• diaphoresis

    48-96hrs
  41. Goals of Alcohol Detoxification
    • Prevent and treat withdrawal symptoms, medical, and/or psychiatric complications
    • Long-term abstinence after detox
    • Entry into ongoing medical and alcohol-dependence treatment
  42. Supportive Care of detox
    • Intravenous fluids
    • Nutritional supplementation
    •   Thiamine
    •   Glucose
    •   MVI
    •   Folic acid
    •   Other electrolyte deficiencies
    • Frequent clinical reassessment
  43. Pharmacologic Therapy of detox
    • Benzodiazepines
    •    Many different meds, similar efficacy
    • Longer-acting agents may be more effective in preventing seizures
    • Consider potential for abuse
    •    Rapid onset of action (may increase abuse potential)
    •    Slower onset of action
    • Diazepam, lorazepam, & chlordiazepoxide used most frequently
  44. Treatment Regimens of detox
    • Fixed-Schedule Therapy
    •    Benzodiazepines given regularly at fixed dosing intervals
    •    Monitor patients & give additional meds when necessary
    • Front Loading
    •    Frequent, high doses of medications given to treat early signs and symptoms of withdrawal
    • Symptom-Triggered Therapy
    •    Medication given only when patient has symptoms
    •       –Generally most recommended regimen
  45. which Tx regimen for alcohol detox tends to overtreat
    fixed-schedule therapy
  46. which Tx regimen for alcohol detox tends to undertreat
    front loading
  47. Treatment of Alcohol Withdrawal Seizures
    • Do not require treatment with an anticonvulsant unless they progress to status epilepticus
    • Supportive treatment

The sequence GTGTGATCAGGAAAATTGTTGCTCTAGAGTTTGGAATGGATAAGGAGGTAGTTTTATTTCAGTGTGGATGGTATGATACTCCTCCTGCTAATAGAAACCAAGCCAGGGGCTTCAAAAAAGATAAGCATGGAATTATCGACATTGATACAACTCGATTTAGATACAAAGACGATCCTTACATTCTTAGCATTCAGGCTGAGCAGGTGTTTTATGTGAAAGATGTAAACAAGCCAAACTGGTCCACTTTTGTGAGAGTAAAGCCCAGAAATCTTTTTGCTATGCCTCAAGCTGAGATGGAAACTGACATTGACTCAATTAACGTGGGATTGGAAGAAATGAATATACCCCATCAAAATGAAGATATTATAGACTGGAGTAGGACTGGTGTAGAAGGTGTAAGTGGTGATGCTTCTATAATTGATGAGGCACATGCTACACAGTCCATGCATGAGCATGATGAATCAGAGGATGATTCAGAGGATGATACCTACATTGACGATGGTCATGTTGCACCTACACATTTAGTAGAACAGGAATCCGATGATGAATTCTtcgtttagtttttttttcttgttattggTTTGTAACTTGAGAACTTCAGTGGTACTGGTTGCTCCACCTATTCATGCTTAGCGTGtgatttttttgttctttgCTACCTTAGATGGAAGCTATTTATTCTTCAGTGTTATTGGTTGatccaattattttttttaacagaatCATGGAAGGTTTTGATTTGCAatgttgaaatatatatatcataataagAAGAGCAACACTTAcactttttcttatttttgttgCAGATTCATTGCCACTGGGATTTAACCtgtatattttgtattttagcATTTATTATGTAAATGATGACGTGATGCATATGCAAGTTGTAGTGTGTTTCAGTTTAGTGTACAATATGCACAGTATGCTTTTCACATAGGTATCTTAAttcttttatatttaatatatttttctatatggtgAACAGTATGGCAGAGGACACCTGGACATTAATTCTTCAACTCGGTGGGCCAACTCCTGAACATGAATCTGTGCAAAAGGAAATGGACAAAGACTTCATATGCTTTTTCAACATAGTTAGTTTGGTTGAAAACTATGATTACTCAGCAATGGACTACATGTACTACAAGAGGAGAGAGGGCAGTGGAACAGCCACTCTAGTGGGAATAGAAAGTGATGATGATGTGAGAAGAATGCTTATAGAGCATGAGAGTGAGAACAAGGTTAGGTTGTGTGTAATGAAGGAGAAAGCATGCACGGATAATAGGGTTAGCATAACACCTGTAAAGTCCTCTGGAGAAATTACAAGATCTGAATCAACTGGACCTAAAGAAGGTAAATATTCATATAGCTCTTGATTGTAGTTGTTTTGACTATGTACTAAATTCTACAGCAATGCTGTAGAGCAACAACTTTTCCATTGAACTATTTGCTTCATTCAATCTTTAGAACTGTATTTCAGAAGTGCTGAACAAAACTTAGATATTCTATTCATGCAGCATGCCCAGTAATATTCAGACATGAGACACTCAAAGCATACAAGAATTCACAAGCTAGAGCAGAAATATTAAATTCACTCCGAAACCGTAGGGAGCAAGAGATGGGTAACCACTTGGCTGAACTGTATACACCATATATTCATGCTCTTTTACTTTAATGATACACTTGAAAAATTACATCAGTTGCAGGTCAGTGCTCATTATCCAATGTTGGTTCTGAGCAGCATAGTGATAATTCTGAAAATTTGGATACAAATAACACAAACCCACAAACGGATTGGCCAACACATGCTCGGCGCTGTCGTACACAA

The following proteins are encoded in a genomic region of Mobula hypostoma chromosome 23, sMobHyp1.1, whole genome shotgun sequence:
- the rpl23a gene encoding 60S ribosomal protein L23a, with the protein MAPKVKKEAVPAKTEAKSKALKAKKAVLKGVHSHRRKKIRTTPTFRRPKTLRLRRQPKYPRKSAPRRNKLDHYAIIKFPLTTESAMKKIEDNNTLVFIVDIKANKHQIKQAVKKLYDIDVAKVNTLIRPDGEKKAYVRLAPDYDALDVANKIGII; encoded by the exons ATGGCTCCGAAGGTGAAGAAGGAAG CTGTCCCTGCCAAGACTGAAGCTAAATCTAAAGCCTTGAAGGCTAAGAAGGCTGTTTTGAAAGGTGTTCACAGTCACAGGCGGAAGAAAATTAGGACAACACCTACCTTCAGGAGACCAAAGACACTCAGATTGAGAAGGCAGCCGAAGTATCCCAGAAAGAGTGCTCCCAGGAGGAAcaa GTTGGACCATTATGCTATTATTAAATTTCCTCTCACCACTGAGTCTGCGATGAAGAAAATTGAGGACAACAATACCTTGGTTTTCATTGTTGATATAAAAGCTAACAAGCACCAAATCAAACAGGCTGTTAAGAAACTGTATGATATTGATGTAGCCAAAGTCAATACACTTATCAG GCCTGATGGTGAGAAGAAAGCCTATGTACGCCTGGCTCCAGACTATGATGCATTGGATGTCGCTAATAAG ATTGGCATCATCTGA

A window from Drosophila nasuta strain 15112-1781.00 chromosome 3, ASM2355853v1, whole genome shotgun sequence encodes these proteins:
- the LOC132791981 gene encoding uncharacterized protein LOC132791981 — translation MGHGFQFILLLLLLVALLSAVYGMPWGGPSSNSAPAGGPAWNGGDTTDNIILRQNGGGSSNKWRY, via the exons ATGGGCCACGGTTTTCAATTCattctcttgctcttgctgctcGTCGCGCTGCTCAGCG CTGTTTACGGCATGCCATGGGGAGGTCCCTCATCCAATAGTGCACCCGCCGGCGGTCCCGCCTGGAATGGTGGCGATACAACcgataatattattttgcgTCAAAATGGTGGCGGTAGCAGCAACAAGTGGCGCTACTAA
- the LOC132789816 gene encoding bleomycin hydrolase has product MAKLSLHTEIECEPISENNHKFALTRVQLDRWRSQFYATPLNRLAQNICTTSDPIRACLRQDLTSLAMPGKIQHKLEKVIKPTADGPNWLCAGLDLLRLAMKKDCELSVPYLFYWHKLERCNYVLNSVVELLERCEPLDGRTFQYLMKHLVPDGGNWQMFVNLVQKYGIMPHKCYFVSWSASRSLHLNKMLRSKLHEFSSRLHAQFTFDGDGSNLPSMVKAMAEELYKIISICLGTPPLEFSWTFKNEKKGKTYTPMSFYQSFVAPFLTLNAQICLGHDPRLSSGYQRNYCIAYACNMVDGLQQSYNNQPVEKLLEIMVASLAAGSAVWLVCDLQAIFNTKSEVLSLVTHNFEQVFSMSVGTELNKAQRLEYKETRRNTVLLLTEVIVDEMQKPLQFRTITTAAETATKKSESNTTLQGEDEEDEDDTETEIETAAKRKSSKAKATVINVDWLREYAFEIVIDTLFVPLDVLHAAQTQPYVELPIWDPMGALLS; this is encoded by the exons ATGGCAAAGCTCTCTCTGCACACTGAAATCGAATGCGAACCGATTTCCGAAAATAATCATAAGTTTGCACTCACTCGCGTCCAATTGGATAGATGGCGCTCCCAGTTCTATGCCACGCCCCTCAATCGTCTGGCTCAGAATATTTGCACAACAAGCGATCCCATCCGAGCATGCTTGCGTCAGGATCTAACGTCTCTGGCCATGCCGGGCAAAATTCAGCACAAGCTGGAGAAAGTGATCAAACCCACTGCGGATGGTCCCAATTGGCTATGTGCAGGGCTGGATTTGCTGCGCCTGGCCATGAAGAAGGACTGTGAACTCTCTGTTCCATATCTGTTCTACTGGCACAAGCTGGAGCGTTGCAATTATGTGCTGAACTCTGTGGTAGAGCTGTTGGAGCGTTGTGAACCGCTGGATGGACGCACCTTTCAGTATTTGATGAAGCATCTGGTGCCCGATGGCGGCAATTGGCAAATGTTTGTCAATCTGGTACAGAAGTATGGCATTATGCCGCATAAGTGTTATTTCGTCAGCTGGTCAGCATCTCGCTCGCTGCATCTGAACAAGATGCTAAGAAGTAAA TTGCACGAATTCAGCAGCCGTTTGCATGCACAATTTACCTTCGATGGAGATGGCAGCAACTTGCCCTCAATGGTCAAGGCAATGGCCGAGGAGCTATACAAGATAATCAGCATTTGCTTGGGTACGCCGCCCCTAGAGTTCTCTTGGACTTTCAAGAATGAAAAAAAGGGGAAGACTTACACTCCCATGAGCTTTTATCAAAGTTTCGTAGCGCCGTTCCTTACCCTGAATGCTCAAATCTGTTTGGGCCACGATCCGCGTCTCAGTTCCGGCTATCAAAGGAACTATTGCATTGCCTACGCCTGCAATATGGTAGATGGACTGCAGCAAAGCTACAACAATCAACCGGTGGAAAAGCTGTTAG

• Majority of seizures are self-limited and do not require medication
    • History of withdrawal seizures à higher initial benzo dose and taper over 7-10 days
  48. Alcohol Dependence Treatment
    • Naltrexone
    • Acamprosate
    • Disulfuram
  49. Naltrexone (Vivitrol) 6 features
    • Competitive opioid antagonist
    • Attenuates the reinforcing effects of alcohol
    • Reduces relapses & # of drinking days
    • CI: hepatitis or liver failure, active opioid use
    • 50 mg/day or 380 mg monthly by IM injection
    • Monitor LFTs monthly for first 3 months
  50. Acamprosate (Campral) 5 features
    • Structural analog of GABA
    • Combo with naltrexone
    • CI: Severe renal impairment (creatinine clearance < 30 mL/min)
    • Maintenance of abstinence: 666 mg orally TID
    • More efficacious with naltrexone and pyschosocial interventions than Campral alone
  51. Disulfiram (Antabuse) 5 features
    • Produces aversive reaction if patient drinks
    • Inhibits aldehyde dehydrogenase à acetaldehyde accumulates
    • Baseline LFTs
    • 500 mg/day for 1-2 wks then decrease to 250 mg/day for duration of therapy
    • MANY adverse effects
    •    –Severe facial flushing, throbbing headache, nausea and vomiting, chest pain, palpitations, tachycardia, weakness, dizziness, blurred vision, confusion, and hypotension, etc.